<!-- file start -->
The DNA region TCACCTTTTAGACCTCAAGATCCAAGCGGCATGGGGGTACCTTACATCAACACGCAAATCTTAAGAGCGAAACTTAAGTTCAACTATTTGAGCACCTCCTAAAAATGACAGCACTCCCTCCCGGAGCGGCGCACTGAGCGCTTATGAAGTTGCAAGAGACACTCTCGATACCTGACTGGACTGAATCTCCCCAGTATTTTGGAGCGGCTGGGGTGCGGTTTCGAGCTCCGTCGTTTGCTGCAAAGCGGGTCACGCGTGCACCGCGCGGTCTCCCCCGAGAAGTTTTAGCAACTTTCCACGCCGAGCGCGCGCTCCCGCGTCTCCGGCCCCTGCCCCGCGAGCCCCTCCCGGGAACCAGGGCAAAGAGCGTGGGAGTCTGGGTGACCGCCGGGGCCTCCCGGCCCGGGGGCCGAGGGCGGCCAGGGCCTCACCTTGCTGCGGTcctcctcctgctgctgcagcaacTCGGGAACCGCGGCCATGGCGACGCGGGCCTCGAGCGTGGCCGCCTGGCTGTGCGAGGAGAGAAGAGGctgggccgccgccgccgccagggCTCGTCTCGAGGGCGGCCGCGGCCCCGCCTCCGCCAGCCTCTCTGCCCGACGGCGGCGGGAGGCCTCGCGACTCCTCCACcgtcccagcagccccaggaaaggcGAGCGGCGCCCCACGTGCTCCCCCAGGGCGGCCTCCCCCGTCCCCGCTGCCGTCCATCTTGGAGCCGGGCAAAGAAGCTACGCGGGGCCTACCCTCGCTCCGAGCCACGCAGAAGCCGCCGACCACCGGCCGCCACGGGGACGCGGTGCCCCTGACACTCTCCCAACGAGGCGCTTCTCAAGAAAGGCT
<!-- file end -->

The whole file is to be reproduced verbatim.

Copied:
The DNA region TCACCTTTTAGACCTCAAGATCCAAGCGGCATGGGGGTACCTTACATCAACACGCAAATCTTAAGAGCGAAACTTAAGTTCAACTATTTGAGCACCTCCTAAAAATGACAGCACTCCCTCCCGGAGCGGCGCACTGAGCGCTTATGAAGTTGCAAGAGACACTCTCGATACCTGACTGGACTGAATCTCCCCAGTATTTTGGAGCGGCTGGGGTGCGGTTTCGAGCTCCGTCGTTTGCTGCAAAGCGGGTCACGCGTGCACCGCGCGGTCTCCCCCGAGAAGTTTTAGCAACTTTCCACGCCGAGCGCGCGCTCCCGCGTCTCCGGCCCCTGCCCCGCGAGCCCCTCCCGGGAACCAGGGCAAAGAGCGTGGGAGTCTGGGTGACCGCCGGGGCCTCCCGGCCCGGGGGCCGAGGGCGGCCAGGGCCTCACCTTGCTGCGGTcctcctcctgctgctgcagcaacTCGGGAACCGCGGCCATGGCGACGCGGGCCTCGAGCGTGGCCGCCTGGCTGTGCGAGGAGAGAAGAGGctgggccgccgccgccgccagggCTCGTCTCGAGGGCGGCCGCGGCCCCGCCTCCGCCAGCCTCTCTGCCCGACGGCGGCGGGAGGCCTCGCGACTCCTCCACcgtcccagcagccccaggaaaggcGAGCGGCGCCCCACGTGCTCCCCCAGGGCGGCCTCCCCCGTCCCCGCTGCCGTCCATCTTGGAGCCGGGCAAAGAAGCTACGCGGGGCCTACCCTCGCTCCGAGCCACGCAGAAGCCGCCGACCACCGGCCGCCACGGGGACGCGGTGCCCCTGACACTCTCCCAACGAGGCGCTTCTCAAGAAAGGCT